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Have 'Fear the Walking Dead' Writers Learned Nothing from Their Parent Show?

By Cindy Davis | The Walking Dead | August 31, 2015 | Comments ()

By Cindy Davis | The Walking Dead | August 31, 2015 |


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***Spoiler Warning: Discussion of Fear the Walking Dead show elements through Sunday Night’s episode follows; if you haven’t watched yet, you may want to back out.***


From what I can tell through online viewer reaction, many of us still haven’t decided exactly how we feel about Fear the Walking Dead. The pilot was plodding (save for Frank Dillane’s excellent performance as Nick), the characters weren’t terribly compelling, and we just haven’t gotten a sense of what the series is going for. Last night’s “So Close, Yet So Far” didn’t much help, and on top of that, a couple of troublesome missteps have already been made.

First up and already requiring a defensive interview by Fear showrunner and writer, Dave Erickson, is that by this second hour, three African American characters have already been killed off. As anyone who keeps up with The Walking Dead knows, writers and producers have been defending such audience perceptions for some time.

THR pulled no punches; their second question got right into asking about the deaths — Alicia’s boyfriend Matt (Maestro Harrell [easily predicted, about halfway through the pilot]), Art Costa (Scott Lawrence), the school principal, and Nick’s drug dealer, Calvin (Keith Powers). Logically, Erickson’s answers aren’t so problematic, but with his series a spin-off from a show that’s been battling a perception already, it’s hard to believe he (and Kirkman) wouldn’t be a little more proactively sensitive.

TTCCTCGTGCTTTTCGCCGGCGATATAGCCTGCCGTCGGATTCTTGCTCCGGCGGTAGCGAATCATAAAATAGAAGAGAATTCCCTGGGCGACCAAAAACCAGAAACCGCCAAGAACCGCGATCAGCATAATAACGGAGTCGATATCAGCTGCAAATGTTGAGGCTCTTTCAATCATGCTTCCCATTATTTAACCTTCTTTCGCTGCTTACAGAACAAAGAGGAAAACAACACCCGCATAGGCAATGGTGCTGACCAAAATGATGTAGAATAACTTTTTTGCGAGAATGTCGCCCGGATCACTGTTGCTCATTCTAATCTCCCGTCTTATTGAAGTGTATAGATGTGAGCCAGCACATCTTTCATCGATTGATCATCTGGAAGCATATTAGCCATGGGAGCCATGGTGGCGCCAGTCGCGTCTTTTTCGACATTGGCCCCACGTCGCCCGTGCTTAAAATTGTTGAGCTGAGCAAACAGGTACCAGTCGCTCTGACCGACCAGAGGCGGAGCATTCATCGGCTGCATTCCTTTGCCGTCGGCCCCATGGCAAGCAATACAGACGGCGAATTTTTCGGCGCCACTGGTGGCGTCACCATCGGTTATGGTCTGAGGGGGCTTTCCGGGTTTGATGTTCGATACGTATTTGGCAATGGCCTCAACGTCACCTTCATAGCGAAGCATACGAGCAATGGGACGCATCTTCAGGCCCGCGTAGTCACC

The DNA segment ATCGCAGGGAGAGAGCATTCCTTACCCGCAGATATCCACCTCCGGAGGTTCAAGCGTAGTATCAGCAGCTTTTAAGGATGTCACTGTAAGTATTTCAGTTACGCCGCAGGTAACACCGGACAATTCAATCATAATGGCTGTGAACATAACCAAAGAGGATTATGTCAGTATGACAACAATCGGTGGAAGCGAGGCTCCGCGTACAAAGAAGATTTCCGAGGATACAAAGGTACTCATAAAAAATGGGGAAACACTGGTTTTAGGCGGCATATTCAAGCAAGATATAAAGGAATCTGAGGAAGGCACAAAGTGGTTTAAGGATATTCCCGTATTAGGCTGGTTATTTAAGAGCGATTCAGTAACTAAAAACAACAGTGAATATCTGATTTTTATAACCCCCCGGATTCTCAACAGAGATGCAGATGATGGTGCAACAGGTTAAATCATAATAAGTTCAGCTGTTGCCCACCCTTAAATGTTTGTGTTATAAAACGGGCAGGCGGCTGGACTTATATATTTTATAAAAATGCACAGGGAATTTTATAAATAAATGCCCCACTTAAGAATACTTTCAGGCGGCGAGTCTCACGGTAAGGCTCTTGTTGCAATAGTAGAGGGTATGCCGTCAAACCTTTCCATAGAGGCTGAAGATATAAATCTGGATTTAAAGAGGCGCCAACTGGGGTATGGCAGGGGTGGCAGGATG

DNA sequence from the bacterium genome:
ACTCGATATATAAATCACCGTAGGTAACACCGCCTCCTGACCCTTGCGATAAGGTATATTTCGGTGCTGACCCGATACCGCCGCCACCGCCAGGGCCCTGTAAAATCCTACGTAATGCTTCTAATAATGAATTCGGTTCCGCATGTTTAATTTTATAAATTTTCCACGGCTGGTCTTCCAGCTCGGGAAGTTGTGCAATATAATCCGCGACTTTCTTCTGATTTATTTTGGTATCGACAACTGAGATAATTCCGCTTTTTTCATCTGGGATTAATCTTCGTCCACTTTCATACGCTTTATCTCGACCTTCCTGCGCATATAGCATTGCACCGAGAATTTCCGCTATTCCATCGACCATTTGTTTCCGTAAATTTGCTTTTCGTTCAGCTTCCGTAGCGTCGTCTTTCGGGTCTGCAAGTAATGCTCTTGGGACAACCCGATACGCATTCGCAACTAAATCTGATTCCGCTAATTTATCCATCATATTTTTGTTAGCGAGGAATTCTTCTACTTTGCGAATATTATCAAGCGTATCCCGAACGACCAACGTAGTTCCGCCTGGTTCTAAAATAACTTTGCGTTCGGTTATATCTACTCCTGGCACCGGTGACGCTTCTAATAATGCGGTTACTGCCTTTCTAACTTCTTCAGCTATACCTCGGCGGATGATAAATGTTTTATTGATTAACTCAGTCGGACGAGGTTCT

“When we were writing the pilot, it wasn’t something that came up in conversations in the room or with the network. Ultimately, it came down to when we were casting those parts, we didn’t know who was going to live, who would die or how those stories would arc out or not arc out. For us, it was about casting that felt reflective of the community and getting the best actor and that was the final determining factor.

Once the story is playing out in a specific way, that’s the line that you want to follow. It wasn’t as though we were writing those characters and then casting those characters with an intention of, ‘This is going to be the death scene for this episode.’ For that episode, it was about how it would reflect on the characters themselves and how things would play out over the course of the season. I realize it’s clearly become an issue and it’s something we are mindful of. But ultimately it’s trying to tell the story the best way we can and cast the best people we can. I wouldn’t want to go back and recast a character just to avoid…if it doesn’t feel true to the character or the relationship — the relationship with Alicia and Matt or Calvin and Nick — it’s really about the reality of the world that we’re trying to inhabit and trying to have the best actors portray those parts. When you’re dealing with a show where you have a cast that is as diverse as ours is, it’s inevitable that characters of color are going to get bit and are going to turn or die.”

For now, I’m willing to give Erickson the benefit of the doubt. He’s aware of the perception, and didn’t shy away with his answer. Personally, I’m not into watching shows merely to categorize its people — I’m watching for the story and the characters. Now, if every time a new black man shows up, another one bites the dust, I’m definitely going to sit up and pay attention — so we’ll see how it goes after this very public callout.